Words and images sing duets in this debut illustrated poetry collection.
Sumich appears to be aware of the power of poetic form—the idea that the rules that poets adopt, such as specific lengths, meters, and rhyme schemes, don’t stifle their creativity but rather enhance it. He adopts a restrictive structure in his new book, as every poem is made up of three rhyming quatrains. He describes this strategy in the introduction: “This simple constraint led me to select my words with the utmost care, paying a great deal of attention to their impact and imagery.” This pays dividends in the collection’s strongest entries. Here, for example, is the middle stanza in “Iconic,” a poem about the drunken rush of new passion: “Do I? Do you? Are we confused? / Does this garden have no room? / The sprout of passion is just a bud, / But buds will die without their bloom.” The diction and the rhyme here are simple without being simplistic, and the author does a fine job of artfully weaving a floral theme through the poem’s warp. At other times, however, Sumich’s form can feel more like a straightjacket, especially when all four lines in each stanza rhyme, as in the middle block of “Not It”: “You are not me, and I am not you. / So what do I know of you to be true? / Is it your hue, your thoughts or your view? / How can I answer? What should I do?” Here, the “oo” rhyme repeats one time too many, and the verse starts to feel elementary. Yet these occasional lapses are never too distracting, especially given the fact that every other page of the volume features a Sumich-created illustration inspired by the accompanying verse. These designs are by turns surreal, arresting, and alluring, and they provide an appropriate countermelody to the author’s poetry.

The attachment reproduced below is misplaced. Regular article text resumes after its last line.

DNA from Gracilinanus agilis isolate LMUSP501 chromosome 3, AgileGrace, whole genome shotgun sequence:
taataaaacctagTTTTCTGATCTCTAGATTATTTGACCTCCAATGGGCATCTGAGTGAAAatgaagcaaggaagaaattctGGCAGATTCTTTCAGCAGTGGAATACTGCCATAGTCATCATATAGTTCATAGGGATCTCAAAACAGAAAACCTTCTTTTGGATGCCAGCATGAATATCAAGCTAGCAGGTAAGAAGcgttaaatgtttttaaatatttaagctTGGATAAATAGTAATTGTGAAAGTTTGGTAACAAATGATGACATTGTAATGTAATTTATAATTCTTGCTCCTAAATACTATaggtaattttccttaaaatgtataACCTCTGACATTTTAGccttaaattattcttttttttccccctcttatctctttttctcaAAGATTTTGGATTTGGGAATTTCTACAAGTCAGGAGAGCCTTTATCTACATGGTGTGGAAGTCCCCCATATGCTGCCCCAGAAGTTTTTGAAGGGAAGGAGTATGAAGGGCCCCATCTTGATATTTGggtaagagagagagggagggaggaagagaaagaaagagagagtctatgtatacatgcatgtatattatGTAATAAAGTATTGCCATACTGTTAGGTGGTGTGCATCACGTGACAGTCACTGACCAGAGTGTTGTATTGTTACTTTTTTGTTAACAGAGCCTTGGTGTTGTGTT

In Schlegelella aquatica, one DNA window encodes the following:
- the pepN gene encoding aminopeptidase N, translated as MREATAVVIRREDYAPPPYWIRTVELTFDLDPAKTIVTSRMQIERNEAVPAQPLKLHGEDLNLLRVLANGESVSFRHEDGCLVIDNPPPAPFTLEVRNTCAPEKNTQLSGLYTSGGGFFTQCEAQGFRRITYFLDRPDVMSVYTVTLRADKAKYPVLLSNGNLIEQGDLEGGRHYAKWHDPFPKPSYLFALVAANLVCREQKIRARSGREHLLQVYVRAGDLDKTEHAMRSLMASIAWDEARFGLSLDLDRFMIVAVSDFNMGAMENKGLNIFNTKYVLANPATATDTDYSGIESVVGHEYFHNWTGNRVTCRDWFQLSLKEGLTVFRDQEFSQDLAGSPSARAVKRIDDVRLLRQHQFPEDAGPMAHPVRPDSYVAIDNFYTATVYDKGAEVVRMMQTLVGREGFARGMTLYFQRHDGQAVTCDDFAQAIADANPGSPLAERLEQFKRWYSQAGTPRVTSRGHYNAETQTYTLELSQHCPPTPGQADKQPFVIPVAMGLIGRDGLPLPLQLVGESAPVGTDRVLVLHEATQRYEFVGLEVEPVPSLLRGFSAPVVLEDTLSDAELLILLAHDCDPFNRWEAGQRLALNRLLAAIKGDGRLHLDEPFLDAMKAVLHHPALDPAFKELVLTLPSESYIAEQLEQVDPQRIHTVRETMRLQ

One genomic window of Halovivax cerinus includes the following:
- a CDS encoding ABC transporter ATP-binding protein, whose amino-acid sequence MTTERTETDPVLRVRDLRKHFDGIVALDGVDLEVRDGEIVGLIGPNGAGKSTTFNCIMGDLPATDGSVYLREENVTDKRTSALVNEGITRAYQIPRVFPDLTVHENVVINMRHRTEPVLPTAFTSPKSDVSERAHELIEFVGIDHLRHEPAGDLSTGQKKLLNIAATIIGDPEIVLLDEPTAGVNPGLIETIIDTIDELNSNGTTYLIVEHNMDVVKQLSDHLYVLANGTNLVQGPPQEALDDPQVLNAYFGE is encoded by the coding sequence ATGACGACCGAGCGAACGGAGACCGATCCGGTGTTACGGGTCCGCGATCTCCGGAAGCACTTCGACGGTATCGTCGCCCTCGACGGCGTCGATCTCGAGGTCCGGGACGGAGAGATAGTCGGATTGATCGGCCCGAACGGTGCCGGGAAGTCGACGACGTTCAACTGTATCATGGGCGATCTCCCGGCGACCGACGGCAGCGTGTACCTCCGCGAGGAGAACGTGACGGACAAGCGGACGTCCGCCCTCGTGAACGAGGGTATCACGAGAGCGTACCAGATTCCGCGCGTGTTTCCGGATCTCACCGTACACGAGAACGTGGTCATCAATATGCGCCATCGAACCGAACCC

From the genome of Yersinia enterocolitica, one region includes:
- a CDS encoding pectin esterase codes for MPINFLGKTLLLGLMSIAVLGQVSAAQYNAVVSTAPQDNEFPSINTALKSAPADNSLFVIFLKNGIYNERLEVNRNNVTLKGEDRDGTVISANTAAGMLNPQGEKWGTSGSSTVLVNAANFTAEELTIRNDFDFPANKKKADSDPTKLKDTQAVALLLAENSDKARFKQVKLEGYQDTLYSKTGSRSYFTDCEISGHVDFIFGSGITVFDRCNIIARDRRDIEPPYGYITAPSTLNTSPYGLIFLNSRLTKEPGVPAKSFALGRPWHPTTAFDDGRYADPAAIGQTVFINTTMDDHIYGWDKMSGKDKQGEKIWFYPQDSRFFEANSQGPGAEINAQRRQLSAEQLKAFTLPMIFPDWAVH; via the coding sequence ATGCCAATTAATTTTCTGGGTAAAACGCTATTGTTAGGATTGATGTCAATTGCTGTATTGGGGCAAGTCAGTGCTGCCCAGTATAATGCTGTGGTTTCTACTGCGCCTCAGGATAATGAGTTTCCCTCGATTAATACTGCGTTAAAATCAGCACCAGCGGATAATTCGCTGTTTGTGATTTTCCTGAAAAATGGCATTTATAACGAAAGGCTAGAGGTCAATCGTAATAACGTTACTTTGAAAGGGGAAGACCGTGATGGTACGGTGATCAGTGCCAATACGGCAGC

Form is function in this often moving, carefully structured compendium of poems and pictures.